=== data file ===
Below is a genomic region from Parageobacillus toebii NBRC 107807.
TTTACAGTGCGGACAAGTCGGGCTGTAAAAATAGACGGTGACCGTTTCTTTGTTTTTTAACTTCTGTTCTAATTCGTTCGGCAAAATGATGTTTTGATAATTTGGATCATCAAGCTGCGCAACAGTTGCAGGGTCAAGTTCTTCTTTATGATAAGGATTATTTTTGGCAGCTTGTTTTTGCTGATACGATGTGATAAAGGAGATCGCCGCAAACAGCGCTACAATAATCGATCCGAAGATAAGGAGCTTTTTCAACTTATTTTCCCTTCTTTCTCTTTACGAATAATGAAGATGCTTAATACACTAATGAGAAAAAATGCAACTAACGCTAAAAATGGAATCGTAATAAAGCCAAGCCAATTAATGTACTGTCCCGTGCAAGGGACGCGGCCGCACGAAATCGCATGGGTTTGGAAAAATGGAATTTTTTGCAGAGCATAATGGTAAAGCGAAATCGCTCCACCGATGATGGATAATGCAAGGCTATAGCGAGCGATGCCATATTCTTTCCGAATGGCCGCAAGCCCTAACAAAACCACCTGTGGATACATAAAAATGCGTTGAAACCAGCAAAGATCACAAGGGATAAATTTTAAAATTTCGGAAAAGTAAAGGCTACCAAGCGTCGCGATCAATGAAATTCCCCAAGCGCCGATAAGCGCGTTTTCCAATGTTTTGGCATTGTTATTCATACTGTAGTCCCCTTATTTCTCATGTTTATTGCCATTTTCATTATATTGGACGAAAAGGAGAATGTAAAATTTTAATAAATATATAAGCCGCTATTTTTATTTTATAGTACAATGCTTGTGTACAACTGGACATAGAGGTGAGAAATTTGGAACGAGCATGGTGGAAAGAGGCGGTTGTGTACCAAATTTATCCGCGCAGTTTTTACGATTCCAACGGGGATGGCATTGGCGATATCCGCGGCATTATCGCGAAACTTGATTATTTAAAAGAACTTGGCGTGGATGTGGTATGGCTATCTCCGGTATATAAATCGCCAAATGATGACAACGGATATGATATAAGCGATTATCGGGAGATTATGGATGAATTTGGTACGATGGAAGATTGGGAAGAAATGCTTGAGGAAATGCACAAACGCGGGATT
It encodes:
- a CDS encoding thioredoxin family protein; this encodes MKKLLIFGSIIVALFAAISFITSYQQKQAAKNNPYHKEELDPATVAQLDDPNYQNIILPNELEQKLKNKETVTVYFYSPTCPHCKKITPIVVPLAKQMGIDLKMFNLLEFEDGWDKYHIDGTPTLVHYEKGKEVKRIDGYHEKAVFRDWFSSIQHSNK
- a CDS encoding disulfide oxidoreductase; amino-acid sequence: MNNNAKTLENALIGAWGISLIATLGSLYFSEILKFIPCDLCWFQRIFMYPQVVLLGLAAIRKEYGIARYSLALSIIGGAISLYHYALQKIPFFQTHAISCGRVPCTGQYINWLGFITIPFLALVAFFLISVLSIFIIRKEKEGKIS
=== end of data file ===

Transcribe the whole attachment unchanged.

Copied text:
Below is a genomic region from Parageobacillus toebii NBRC 107807.
TTTACAGTGCGGACAAGTCGGGCTGTAAAAATAGACGGTGACCGTTTCTTTGTTTTTTAACTTCTGTTCTAATTCGTTCGGCAAAATGATGTTTTGATAATTTGGATCATCAAGCTGCGCAACAGTTGCAGGGTCAAGTTCTTCTTTATGATAAGGATTATTTTTGGCAGCTTGTTTTTGCTGATACGATGTGATAAAGGAGATCGCCGCAAACAGCGCTACAATAATCGATCCGAAGATAAGGAGCTTTTTCAACTTATTTTCCCTTCTTTCTCTTTACGAATAATGAAGATGCTTAATACACTAATGAGAAAAAATGCAACTAACGCTAAAAATGGAATCGTAATAAAGCCAAGCCAATTAATGTACTGTCCCGTGCAAGGGACGCGGCCGCACGAAATCGCATGGGTTTGGAAAAATGGAATTTTTTGCAGAGCATAATGGTAAAGCGAAATCGCTCCACCGATGATGGATAATGCAAGGCTATAGCGAGCGATGCCATATTCTTTCCGAATGGCCGCAAGCCCTAACAAAACCACCTGTGGATACATAAAAATGCGTTGAAACCAGCAAAGATCACAAGGGATAAATTTTAAAATTTCGGAAAAGTAAAGGCTACCAAGCGTCGCGATCAATGAAATTCCCCAAGCGCCGATAAGCGCGTTTTCCAATGTTTTGGCATTGTTATTCATACTGTAGTCCCCTTATTTCTCATGTTTATTGCCATTTTCATTATATTGGACGAAAAGGAGAATGTAAAATTTTAATAAATATATAAGCCGCTATTTTTATTTTATAGTACAATGCTTGTGTACAACTGGACATAGAGGTGAGAAATTTGGAACGAGCATGGTGGAAAGAGGCGGTTGTGTACCAAATTTATCCGCGCAGTTTTTACGATTCCAACGGGGATGGCATTGGCGATATCCGCGGCATTATCGCGAAACTTGATTATTTAAAAGAACTTGGCGTGGATGTGGTATGGCTATCTCCGGTATATAAATCGCCAAATGATGACAACGGATATGATATAAGCGATTATCGGGAGATTATGGATGAATTTGGTACGATGGAAGATTGGGAAGAAATGCTTGAGGAAATGCACAAACGCGGGATT
It encodes:
- a CDS encoding thioredoxin family protein; this encodes MKKLLIFGSIIVALFAAISFITSYQQKQAAKNNPYHKEELDPATVAQLDDPNYQNIILPNELEQKLKNKETVTVYFYSPTCPHCKKITPIVVPLAKQMGIDLKMFNLLEFEDGWDKYHIDGTPTLVHYEKGKEVKRIDGYHEKAVFRDWFSSIQHSNK
- a CDS encoding disulfide oxidoreductase; amino-acid sequence: MNNNAKTLENALIGAWGISLIATLGSLYFSEILKFIPCDLCWFQRIFMYPQVVLLGLAAIRKEYGIARYSLALSIIGGAISLYHYALQKIPFFQTHAISCGRVPCTGQYINWLGFITIPFLALVAFFLISVLSIFIIRKEKEGKIS